Coffee from Huila is popping right now. This little gem of a lot from southwestern Colombia caught our attention when it arrived, punching above its weight class, so to speak. Brown sugar and citrus fruits are its hallmark flavors, built on top of a milk chocolaty structure with some subtle hints of orange blossom.
The San Agustín project includes 35 producers organized around the town of the same name, located near an important archaeological site in southwestern Huila, near the border of Cauca department. Designated as a UNESCO World Heritage site in 1995, the archaeological remains include Latin America’s largest collection of megaliths and is considered the world’s largest necropolis.
The coffee community in San Agustín are working with exporter and longtime Royal coffee supplier Lohas Beans, who beyond being simply the buyer of the coffee are providing support. They encourage environmental sustainability through maintenance of local biodiversity and intercropping additional agriculture such as citrus, sugarcane, and banana. They’ve also been working with the community to understand the impact of the production of specialty coffee, including training for processing and cuppings, and investing in the education of the next generation.
This Huila is generally large in size but not quite graded to the specificity of a Supremo designation. It possesses high average density, moderate moisture, and surprisingly low water activity by comparison. You should expect the beans to need a fair amount of heat energy early in the roast to properly develop through the Maillard reactions.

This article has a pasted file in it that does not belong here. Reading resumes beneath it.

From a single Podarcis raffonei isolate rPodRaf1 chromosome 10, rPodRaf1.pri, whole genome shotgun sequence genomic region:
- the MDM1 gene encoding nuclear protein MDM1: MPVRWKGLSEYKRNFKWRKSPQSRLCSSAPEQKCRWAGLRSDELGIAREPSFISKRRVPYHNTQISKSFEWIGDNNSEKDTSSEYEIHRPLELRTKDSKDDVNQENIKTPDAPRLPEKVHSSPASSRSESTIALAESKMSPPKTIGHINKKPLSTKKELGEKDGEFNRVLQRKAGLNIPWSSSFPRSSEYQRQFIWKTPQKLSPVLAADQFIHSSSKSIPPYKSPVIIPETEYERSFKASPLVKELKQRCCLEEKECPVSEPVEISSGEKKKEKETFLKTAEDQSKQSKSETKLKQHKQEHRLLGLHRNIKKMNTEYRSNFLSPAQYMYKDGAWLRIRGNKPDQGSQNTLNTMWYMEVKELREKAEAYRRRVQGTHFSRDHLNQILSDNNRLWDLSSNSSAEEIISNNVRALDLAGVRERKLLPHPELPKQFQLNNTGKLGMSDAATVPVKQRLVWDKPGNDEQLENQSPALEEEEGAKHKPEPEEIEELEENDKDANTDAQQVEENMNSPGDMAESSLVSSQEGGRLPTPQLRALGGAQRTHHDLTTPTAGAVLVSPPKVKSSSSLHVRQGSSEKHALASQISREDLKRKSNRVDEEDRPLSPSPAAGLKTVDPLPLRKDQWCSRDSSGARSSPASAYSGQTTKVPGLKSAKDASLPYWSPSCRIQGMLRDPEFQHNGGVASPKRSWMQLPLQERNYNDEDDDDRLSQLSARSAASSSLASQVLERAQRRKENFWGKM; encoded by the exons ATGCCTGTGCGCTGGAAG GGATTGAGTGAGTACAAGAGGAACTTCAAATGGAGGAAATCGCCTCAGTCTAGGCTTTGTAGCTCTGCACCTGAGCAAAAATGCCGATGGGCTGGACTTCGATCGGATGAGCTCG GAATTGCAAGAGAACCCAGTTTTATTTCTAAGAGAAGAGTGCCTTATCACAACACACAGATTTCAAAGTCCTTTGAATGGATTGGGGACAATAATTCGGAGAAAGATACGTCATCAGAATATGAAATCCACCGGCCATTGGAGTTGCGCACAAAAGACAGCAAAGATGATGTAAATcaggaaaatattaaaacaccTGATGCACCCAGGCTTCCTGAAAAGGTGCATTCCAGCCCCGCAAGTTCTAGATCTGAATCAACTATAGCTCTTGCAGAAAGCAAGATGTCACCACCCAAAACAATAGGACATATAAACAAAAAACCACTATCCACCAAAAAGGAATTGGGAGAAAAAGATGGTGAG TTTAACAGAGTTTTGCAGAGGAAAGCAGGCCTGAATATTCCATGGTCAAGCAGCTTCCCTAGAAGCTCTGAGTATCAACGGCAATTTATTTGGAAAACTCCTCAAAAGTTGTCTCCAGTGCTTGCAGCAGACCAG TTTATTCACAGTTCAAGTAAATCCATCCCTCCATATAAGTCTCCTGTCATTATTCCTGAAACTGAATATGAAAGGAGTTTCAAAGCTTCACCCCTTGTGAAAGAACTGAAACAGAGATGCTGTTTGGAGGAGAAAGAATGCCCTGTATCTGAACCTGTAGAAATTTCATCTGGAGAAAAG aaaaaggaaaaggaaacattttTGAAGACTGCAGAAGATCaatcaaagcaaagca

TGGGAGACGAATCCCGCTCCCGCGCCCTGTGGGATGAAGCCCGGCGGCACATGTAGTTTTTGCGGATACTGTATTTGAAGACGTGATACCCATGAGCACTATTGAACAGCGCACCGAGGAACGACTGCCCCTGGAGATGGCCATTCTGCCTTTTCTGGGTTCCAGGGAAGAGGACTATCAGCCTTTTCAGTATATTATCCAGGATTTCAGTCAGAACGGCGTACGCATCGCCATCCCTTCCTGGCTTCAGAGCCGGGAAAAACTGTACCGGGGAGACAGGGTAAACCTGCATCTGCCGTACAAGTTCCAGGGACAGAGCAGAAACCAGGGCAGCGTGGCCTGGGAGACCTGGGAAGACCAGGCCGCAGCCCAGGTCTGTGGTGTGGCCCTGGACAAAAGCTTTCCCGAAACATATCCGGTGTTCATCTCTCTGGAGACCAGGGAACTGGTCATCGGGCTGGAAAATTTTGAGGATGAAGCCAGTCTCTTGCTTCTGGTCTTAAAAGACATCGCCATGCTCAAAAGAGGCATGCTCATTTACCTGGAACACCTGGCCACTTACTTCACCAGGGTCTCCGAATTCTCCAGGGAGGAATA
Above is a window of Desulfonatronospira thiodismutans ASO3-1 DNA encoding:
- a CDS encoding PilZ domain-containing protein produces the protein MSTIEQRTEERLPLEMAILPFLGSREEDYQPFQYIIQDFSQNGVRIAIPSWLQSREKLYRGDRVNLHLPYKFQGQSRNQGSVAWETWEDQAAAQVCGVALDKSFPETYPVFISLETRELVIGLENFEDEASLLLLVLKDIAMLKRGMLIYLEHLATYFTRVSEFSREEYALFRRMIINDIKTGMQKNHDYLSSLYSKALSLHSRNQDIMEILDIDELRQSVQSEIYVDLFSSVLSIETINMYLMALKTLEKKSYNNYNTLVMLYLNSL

Uncommon these days in Colombia, the botanical variety of coffee grown here includes just the legacy Typica and dwarf mutation Caturra – no hybrids despite their common proliferation in response to rust outbreaks over the past decade or so. Typica was Arabica’s first widely cultivated variety, making its way from Ethiopia to Yemen to India and eventually Java, from where European colonizers would then spread it across the globe. It’s a conical tree with relatively long berry shape, and somewhat low yield and low resistance to disease. Caturra is a naturally occurring Bourbon single-gene mutation that causes short stature, first described in 1937 in Brazil, and it is well-loved by coffee growers to this day. It retains the excellent flavors of its genetic antecedent, but can be planted more densely resulting in higher average yields per hectare of tree. Its short stature makes it easier to pick and prune as well. It does not, however, resist disease particularly well.
What a delightful coffee to roast! There was so much to pull out of it, I decided to do two roasts of this coffee, as I wanted to play with post-crack development whilst trying to keep the heat delta fairly similar. This is a dense, mostly evenly distributed screen size coffee. So with that in mind, I decided to give the coffee a chance to ‘roast itself’ for the first roast. I started with a higher gas application, (2.5) for this roast and keep the heat constant until first crack. It dried quickly, which enabled the longer coloring stage I was aiming for. The florals and acidity came through and by having that longer middle stage the sugars had a chance to express themselves with a complexity that matched that of the acidity. I dropped the coffee exactly 1 minute into post-development to preserve the harmonics of the higher floral notes and this translated into the cup. The florals aromatics were evident on the fragrance, crust and in the cup. The cup had a lot of fruit acid notes with multiple sugar browning flavors of butterscotch, cane sugar and raisin.